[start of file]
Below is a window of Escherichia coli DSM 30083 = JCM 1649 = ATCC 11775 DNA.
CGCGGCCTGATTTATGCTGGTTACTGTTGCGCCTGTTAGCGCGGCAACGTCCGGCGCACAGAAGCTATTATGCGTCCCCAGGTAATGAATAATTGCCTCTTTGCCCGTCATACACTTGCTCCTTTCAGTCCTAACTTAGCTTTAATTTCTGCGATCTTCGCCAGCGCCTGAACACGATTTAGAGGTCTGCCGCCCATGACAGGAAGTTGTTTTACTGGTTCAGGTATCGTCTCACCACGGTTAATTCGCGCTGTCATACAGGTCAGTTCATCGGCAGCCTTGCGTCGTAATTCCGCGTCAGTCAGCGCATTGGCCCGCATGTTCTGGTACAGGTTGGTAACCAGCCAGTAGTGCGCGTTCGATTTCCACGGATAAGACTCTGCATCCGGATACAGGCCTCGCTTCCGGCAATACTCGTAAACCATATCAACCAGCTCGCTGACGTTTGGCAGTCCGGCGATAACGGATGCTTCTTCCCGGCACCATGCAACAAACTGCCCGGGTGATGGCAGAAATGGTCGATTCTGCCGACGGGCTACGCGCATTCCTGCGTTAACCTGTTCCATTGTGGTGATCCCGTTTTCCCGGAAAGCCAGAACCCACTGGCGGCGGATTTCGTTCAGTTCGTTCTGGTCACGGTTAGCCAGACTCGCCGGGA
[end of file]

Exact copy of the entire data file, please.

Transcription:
Below is a window of Escherichia coli DSM 30083 = JCM 1649 = ATCC 11775 DNA.
CGCGGCCTGATTTATGCTGGTTACTGTTGCGCCTGTTAGCGCGGCAACGTCCGGCGCACAGAAGCTATTATGCGTCCCCAGGTAATGAATAATTGCCTCTTTGCCCGTCATACACTTGCTCCTTTCAGTCCTAACTTAGCTTTAATTTCTGCGATCTTCGCCAGCGCCTGAACACGATTTAGAGGTCTGCCGCCCATGACAGGAAGTTGTTTTACTGGTTCAGGTATCGTCTCACCACGGTTAATTCGCGCTGTCATACAGGTCAGTTCATCGGCAGCCTTGCGTCGTAATTCCGCGTCAGTCAGCGCATTGGCCCGCATGTTCTGGTACAGGTTGGTAACCAGCCAGTAGTGCGCGTTCGATTTCCACGGATAAGACTCTGCATCCGGATACAGGCCTCGCTTCCGGCAATACTCGTAAACCATATCAACCAGCTCGCTGACGTTTGGCAGTCCGGCGATAACGGATGCTTCTTCCCGGCACCATGCAACAAACTGCCCGGGTGATGGCAGAAATGGTCGATTCTGCCGACGGGCTACGCGCATTCCTGCGTTAACCTGTTCCATTGTGGTGATCCCGTTTTCCCGGAAAGCCAGAACCCACTGGCGGCGGATTTCGTTCAGTTCGTTCTGGTCACGGTTAGCCAGACTCGCCGGGA